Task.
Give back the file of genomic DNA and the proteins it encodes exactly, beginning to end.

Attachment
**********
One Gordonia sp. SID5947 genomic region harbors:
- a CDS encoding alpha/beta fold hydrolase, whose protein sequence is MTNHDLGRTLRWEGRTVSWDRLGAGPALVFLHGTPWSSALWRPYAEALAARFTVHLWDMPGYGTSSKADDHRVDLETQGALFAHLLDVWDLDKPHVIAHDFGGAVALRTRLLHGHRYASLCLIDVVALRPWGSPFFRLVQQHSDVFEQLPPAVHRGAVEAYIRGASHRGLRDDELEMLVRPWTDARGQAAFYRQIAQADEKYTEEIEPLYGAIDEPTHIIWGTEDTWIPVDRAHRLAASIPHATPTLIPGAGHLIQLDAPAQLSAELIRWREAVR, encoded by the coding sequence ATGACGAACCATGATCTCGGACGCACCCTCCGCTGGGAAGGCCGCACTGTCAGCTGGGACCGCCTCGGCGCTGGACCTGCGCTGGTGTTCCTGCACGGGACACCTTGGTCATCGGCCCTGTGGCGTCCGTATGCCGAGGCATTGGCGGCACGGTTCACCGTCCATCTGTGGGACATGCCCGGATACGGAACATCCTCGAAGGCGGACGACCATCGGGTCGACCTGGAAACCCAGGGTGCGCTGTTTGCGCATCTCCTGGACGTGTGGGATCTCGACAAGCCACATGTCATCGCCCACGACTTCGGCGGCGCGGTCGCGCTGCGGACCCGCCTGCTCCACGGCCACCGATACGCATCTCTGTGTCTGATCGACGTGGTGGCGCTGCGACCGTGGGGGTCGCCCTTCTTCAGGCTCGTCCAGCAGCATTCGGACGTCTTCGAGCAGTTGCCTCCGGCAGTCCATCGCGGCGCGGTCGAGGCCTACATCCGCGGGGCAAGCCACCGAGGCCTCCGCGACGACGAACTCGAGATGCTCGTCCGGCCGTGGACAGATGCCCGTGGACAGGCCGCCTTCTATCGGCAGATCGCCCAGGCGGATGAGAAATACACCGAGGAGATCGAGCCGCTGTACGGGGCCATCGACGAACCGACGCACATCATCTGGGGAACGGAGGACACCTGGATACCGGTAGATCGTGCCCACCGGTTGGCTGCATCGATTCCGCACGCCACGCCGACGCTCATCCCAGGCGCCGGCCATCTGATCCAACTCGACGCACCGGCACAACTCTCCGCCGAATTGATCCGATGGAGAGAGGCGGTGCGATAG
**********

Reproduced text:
One Gordonia sp. SID5947 genomic region harbors:
- a CDS encoding alpha/beta fold hydrolase, whose protein sequence is MTNHDLGRTLRWEGRTVSWDRLGAGPALVFLHGTPWSSALWRPYAEALAARFTVHLWDMPGYGTSSKADDHRVDLETQGALFAHLLDVWDLDKPHVIAHDFGGAVALRTRLLHGHRYASLCLIDVVALRPWGSPFFRLVQQHSDVFEQLPPAVHRGAVEAYIRGASHRGLRDDELEMLVRPWTDARGQAAFYRQIAQADEKYTEEIEPLYGAIDEPTHIIWGTEDTWIPVDRAHRLAASIPHATPTLIPGAGHLIQLDAPAQLSAELIRWREAVR, encoded by the coding sequence ATGACGAACCATGATCTCGGACGCACCCTCCGCTGGGAAGGCCGCACTGTCAGCTGGGACCGCCTCGGCGCTGGACCTGCGCTGGTGTTCCTGCACGGGACACCTTGGTCATCGGCCCTGTGGCGTCCGTATGCCGAGGCATTGGCGGCACGGTTCACCGTCCATCTGTGGGACATGCCCGGATACGGAACATCCTCGAAGGCGGACGACCATCGGGTCGACCTGGAAACCCAGGGTGCGCTGTTTGCGCATCTCCTGGACGTGTGGGATCTCGACAAGCCACATGTCATCGCCCACGACTTCGGCGGCGCGGTCGCGCTGCGGACCCGCCTGCTCCACGGCCACCGATACGCATCTCTGTGTCTGATCGACGTGGTGGCGCTGCGACCGTGGGGGTCGCCCTTCTTCAGGCTCGTCCAGCAGCATTCGGACGTCTTCGAGCAGTTGCCTCCGGCAGTCCATCGCGGCGCGGTCGAGGCCTACATCCGCGGGGCAAGCCACCGAGGCCTCCGCGACGACGAACTCGAGATGCTCGTCCGGCCGTGGACAGATGCCCGTGGACAGGCCGCCTTCTATCGGCAGATCGCCCAGGCGGATGAGAAATACACCGAGGAGATCGAGCCGCTGTACGGGGCCATCGACGAACCGACGCACATCATCTGGGGAACGGAGGACACCTGGATACCGGTAGATCGTGCCCACCGGTTGGCTGCATCGATTCCGCACGCCACGCCGACGCTCATCCCAGGCGCCGGCCATCTGATCCAACTCGACGCACCGGCACAACTCTCCGCCGAATTGATCCGATGGAGAGAGGCGGTGCGATAG